Zentralfriedhof is now famous for being one of the largest cemeteries in the world. The cemetery also served as a shooting location for two iconic scenes from The Third Man. Today, visitors can stop by graves of loved ones, enjoy the property’s relaxing park-like atmosphere, or enjoy a tour of the grounds with an audio guide, mobile app, or augmented reality tour.
8. Arlington National Cemetery
- Area: 624 Acres
- Buried: 400,000 (Approximately)
- Established: 1864
- Location: Arlington County, VA, United States
Along with being one of the largest cemeteries in the world, Arlington National Cemetery may be one of the world’s most famous military cemeteries. The land on which it sits used to belong to the step-grandson of George Washington. It eventually fell into the ownership of Robert E. Lee’s family, but Union troops occupied it when the Lees were forced to flee during the Civil War.
This occupation is the reason the property became a cemetery. War deaths resulted in a lack of burial spots in the existing cemeteries throughout the Washington D.C. area. Thus, in 1864, the military started burying bodies on the grounds, and the War Department officially set aside areas of the property for this purpose. The War Department retained ownership of the grounds after the war ended, but compensated the Lee family for the property.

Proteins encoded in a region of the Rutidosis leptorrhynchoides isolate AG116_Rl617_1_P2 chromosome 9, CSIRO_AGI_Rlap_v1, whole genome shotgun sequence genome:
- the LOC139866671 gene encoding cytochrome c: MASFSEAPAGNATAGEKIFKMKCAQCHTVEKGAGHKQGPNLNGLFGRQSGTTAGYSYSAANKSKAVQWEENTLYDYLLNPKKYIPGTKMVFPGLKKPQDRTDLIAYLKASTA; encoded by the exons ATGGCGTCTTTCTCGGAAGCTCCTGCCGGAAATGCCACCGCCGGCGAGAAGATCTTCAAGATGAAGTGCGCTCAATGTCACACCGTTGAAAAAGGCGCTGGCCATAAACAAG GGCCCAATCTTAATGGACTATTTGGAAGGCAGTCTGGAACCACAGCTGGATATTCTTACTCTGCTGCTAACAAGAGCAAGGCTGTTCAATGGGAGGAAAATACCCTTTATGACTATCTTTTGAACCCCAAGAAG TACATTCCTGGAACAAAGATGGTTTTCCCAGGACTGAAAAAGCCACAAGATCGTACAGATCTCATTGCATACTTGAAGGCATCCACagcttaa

Who can be buried at Arlington National Cemetery? As long as a veteran was honorably discharged and had at least one day of active service, they are technically eligible for above-ground interment. Criteria for in-ground burials are more stringent.
If you want to see the grounds or visit a particular gravesite but you’re not sure how to find a grave in a cemetery, the ANC Explorer mobile app makes navigating the property extremely easy.
7. Spring Grove Cemetery
- Area: 733 Acres
- Buried: 235,000 (Approximate)
- Established: 1845
- Location: Cincinnati, OH, United States
Like many of the largest cemeteries in the world, the story of Spring Grove Cemetery offers an interesting history lesson. The resurgence of the cholera epidemic during the 1830s and 1840s prompted Cincinnati residents to demand a cemetery that would allow them to visit their deceased loved ones in a more peaceful and comforting setting than that of the uglier cemeteries found throughout the city.
As a result, members of the Cincinnati Horticultural Society formed a cemetery association to acquire the land needed to create such a burial ground. They eventually developed a cemetery that many regard as an impressive example of landscaping art. Visitors can see the grounds and arboretum every day from 8:00 AM to 6:00 PM.